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Castleton Signs discuss their projects

Lit up Yobu sign Scottish Gas sign at night

Award winning signmaker, Castleton Signs, who have been operating for more than 75 years, started out as a traditional signwriting company and have evolved into a full signage consultancy. They manage projects from their inception through to installation, including: surveys, strategy, audits, product design and specification, manufacturing and print. They won the prize for Illuminated Sign of the Year at the BSGA British Sign awards in 2014.

Their clients include major brands in the property, retail, leisure and services sectors both private and public. Much of their work is commissioned through sign specifies, such as designers and architects, shopfitters, main contractors and commercial interior specialists.

Some of their clients are: Google, Innocent, British Gas, Royal Albert Hall, National Maritime Museum, Western Union and Giraffe Restaurants.

Rob Winterborn, Managing Director, feels strongly about what they can deliver: "When it comes to illuminating our signs we never compromise on the quality of the lighting system. Previous experience has taught us that although there are cheaper options on the market its nearly always a false economy."

For illuminating letters they use Orbis LED’s from Oshino which are what they used for their award winning Scottish Gas job. For this project they used over 500 Oshino F-LED 335 modules inside the letters to give a crisp bright, cool white illumination that the client was looking for.

These were powered from 4no. 200W transformers dividing the sign into approximately four equal sections; and allowed for any voltage drop from the long runs up to the roof where the solar power supply was sited. They collaborated with Scottish Gas regarding transferring the power from their solar panels (fitted to the roof of the building) to make sure there was enough constant power to the sign.

To enable the sign to illuminate “white” at night and “blue” in the day they applied 3M Colourvision vinyl to the face of the letters. The film was printed to match Scottish Gas corporate blue and matt laminated. The flame was to remain the same colour whether night or day so had a matt laminated print on translucent white to match the corporate flame guidelines.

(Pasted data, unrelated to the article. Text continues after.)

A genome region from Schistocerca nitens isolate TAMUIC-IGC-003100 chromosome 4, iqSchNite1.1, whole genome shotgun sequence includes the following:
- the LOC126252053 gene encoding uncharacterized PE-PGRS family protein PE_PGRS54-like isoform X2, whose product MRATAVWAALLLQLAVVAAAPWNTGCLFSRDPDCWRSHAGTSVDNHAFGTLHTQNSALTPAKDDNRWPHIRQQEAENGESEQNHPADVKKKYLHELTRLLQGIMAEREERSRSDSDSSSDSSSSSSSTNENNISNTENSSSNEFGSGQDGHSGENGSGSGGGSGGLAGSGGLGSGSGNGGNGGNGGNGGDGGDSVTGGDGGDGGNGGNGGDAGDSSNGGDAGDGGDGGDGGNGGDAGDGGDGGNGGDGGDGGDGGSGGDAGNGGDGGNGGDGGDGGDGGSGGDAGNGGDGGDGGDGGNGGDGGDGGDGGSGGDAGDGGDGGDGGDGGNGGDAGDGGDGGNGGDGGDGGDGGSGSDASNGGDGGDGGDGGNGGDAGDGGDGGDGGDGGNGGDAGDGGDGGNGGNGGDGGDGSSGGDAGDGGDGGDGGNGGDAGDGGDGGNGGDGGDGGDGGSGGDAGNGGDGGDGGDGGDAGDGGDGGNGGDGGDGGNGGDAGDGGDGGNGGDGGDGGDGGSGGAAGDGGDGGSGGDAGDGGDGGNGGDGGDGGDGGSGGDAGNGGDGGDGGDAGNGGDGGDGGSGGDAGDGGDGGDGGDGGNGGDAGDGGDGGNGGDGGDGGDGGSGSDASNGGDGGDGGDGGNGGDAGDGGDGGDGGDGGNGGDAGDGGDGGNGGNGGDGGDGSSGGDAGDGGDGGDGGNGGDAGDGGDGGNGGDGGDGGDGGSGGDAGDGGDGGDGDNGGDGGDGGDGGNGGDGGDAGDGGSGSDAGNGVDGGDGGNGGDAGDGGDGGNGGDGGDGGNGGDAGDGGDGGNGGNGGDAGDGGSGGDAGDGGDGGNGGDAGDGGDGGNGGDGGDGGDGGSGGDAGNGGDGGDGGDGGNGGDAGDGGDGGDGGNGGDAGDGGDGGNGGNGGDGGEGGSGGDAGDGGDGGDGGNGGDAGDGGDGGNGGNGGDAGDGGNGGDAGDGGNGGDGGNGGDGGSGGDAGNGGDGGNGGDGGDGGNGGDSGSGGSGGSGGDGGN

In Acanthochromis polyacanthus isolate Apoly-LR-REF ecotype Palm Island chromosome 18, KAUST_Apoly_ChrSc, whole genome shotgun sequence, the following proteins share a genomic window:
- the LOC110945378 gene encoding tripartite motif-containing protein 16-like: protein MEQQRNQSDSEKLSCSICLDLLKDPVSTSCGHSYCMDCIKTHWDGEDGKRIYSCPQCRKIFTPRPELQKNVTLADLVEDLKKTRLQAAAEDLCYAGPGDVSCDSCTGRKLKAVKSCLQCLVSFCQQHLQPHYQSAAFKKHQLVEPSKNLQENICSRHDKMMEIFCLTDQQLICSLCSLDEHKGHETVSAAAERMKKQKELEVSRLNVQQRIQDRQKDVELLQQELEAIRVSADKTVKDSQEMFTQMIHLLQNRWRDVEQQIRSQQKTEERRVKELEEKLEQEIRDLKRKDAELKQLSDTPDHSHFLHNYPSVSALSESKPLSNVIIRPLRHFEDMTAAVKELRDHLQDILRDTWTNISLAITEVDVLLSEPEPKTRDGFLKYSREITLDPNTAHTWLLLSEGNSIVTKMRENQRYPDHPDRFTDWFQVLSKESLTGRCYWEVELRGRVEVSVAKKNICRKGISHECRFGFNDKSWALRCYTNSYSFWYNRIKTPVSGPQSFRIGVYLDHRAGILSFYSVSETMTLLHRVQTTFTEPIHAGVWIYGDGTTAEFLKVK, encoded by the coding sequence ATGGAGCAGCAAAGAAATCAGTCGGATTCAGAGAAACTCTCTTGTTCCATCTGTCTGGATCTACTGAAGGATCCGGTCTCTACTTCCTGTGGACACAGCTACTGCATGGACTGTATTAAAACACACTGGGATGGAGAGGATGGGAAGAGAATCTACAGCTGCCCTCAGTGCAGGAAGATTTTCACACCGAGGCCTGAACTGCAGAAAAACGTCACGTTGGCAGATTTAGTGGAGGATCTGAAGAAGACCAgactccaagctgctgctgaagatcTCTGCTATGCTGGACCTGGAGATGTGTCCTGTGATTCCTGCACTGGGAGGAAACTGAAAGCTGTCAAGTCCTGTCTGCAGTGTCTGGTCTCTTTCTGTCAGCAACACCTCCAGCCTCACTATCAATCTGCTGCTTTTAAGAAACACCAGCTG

Rob said: "The importance of the quality of the LED; the transformer; the support in choosing the right LED for the right application; the quality and diffusion of the light emitted; the add-ons like colour changing ability; and even apps that let the end user set the brightness and colour changing options on their iphone, are paramount when choosing the right LED and LED supplier.

"It is widely known that under the Minamata Convention the use of mercury will possibly be banned entirely by the year 2020, which could put an end to neon. With the resurgence in the 'retro' look of neon, alternative LED versions have to be found and they are becoming better and better as suppliers are looking to fill this market.

"Even when illuminating light boxes we would always guide our clients to use LED’s. Even they may still be a little more expensive than fluorescent lamps, the running cost and maintenance costs are much cheaper over time. We also used light sheets regularly when the depth of the sign needs to be kept to a minimum. The diffusion is excellent and it benefits from all the other qualities of LEDs. We feel LEDs are now the illumination method of choice."

There are challenges when it comes to sign lighting, comments Rob, mainly around managing customer expectations and getting an understanding of brightness and colours, for example warm white versus cool white. That along with getting the correct diffusion without any spotting so the illumination is constant rather than patchy.

Rob said: "With the massive range and high quality of LED’s available today, and with better experience we have attained by using them for some time, mean the rules are easier to follow to get the required results. The days of trial and error are now gone."


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